You will blame yourself. If you’re breastfeeding, you will think it’s something you’re eating and spend weeks eliminating everything from your diet and cataloging everything you consume and how it affects your baby’s temperament. If you’re not you’ll look into a type of formula that could be more digestible for their tiny body. You will try anything and would easily spend every penny you have if only someone could tell you they could ‘fix’ your baby. You will hate night time, you will dread it and feel so sad. You will cry, a lot. You won’t know how you’re going to get through another night with no idea if you will get a moment’s rest.

Only to feel anxious because if you don’t get any sleep you have the entire next day to get through…round and round the merry-go-round goes.

Time is a curse. Time is what fear and anxiety are made of. It’s time, the time ahead of you, the hours of unknown terrors that wait right around the corner for you. Time is waiting in the corner to creep out of the shadows and steal away the brightness and optimism that used to sit high up on your shoulders. It’s the long, endless dark tunnel that as much as you try you can’t seem to position yourself at the right perspective to spot the end of it. It’s too far, too dark.

You may even wander onto your deck one day to rock your screaming baby and gaze out at the gorgeous sunny day and feel nothing but pain. You will think to yourself, if only for the briefest of moments that you could just leap off that deck and all the pain would stop. But you won’t do that. You will quickly get a hold of yourself and carry on.

You won’t want to leave the house. It will seem so big, so hard and so intimidating that it can’t possibly be worth it. People will offer to help, once word has inevitably gotten around that you’re having a hard time. They’ll pop by. You’ll try really hard to make it seem like despite the misery that your life is, you’re doing just fine.

When they leave, you’ll go back to the dark corner of your house that you’ve begun to favor over the weeks and crawl back into the place that makes you feel some sense of security. You will love your baby, but you will hate them too. You will stare at them when they finally fall off to sleep and think they’re the most perfect thing you’ve ever seen but as soon as they stir and begin to fuss you will immediately be anxious because it’s only been 20 minutes. They will wake up screaming for a long long time. Never will you hear a happy little coo coming from their crib as the only indication that they’ve woken up. At least not in their first year.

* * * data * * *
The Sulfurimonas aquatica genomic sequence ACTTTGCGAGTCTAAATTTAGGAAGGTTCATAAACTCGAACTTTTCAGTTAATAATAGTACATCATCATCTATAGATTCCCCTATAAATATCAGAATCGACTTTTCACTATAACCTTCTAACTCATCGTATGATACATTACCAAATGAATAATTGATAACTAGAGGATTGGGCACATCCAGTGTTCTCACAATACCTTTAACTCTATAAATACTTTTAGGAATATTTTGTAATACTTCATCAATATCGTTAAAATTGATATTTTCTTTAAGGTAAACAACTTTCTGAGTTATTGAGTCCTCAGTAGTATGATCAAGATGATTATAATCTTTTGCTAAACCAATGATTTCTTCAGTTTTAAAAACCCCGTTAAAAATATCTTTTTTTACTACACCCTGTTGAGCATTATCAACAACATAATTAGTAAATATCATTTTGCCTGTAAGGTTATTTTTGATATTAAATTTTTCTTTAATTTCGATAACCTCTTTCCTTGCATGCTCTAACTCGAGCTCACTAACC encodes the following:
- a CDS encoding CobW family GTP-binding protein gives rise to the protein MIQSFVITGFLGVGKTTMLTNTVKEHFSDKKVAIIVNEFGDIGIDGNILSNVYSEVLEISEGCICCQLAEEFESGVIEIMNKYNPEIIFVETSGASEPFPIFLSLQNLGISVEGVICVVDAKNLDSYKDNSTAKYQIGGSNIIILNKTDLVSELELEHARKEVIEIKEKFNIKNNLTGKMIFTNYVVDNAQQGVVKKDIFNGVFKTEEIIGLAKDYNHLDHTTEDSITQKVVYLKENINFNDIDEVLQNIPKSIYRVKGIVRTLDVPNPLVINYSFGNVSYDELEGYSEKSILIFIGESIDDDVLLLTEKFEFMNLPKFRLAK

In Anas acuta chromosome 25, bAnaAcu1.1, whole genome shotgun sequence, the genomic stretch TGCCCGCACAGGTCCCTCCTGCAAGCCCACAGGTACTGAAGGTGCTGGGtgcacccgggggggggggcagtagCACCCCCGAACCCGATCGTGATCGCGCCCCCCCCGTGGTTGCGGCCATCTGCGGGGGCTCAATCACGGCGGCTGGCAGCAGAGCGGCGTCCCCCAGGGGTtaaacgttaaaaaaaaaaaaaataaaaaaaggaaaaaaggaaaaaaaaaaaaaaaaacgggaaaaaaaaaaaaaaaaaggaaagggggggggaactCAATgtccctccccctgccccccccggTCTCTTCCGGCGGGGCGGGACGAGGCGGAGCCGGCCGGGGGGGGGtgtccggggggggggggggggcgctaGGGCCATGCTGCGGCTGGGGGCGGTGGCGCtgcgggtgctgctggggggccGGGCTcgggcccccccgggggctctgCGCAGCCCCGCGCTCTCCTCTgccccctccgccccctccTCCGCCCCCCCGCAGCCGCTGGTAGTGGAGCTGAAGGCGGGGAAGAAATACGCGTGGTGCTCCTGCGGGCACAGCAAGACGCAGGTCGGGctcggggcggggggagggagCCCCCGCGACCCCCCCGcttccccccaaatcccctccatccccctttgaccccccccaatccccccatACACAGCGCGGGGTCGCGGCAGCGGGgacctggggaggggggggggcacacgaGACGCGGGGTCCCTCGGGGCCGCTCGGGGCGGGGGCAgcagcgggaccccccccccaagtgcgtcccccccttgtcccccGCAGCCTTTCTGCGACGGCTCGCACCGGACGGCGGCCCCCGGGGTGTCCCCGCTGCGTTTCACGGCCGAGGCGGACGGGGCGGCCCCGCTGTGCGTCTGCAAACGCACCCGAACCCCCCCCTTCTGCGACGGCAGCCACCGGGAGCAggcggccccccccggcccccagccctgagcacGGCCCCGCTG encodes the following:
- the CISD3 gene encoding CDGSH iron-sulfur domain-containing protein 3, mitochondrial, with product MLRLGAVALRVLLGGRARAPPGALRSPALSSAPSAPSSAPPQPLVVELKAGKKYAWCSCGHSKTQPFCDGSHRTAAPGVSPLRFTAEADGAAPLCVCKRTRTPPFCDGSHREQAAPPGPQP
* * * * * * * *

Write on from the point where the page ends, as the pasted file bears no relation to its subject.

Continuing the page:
I’m sorry to say all of these things to you. I’m not trying to hurt you or make you feel more hopeless. I’m saying them because I was you. I’m saying them because I want you to feel less alone. I want you to know that it’s not something you’re doing. It’s not something you can ‘fix’ it’s not anything but just the way things will be for a time. I’m saying them because I want you to do better than me and ask more people for help. I want you to drop your pride and your shame and tell your doctor that you are feeling really low. Ask him if there are any services or support groups out there to help you. Tell your partner that you need them to stay home if you do. Be brave. Face it head on. Don’t hide out, or do, but don’t do it alone.

You’re not alone. It will get better….I won’t say when, I will just say that bit by bit, you’ll feel that brightness begin to lift you up again and a love of life will bring a flush back to your cheeks. You will stare at your baby and feel so much love. I promise you. That day is coming.

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Xo Kristin

My advice (for what it’s worth)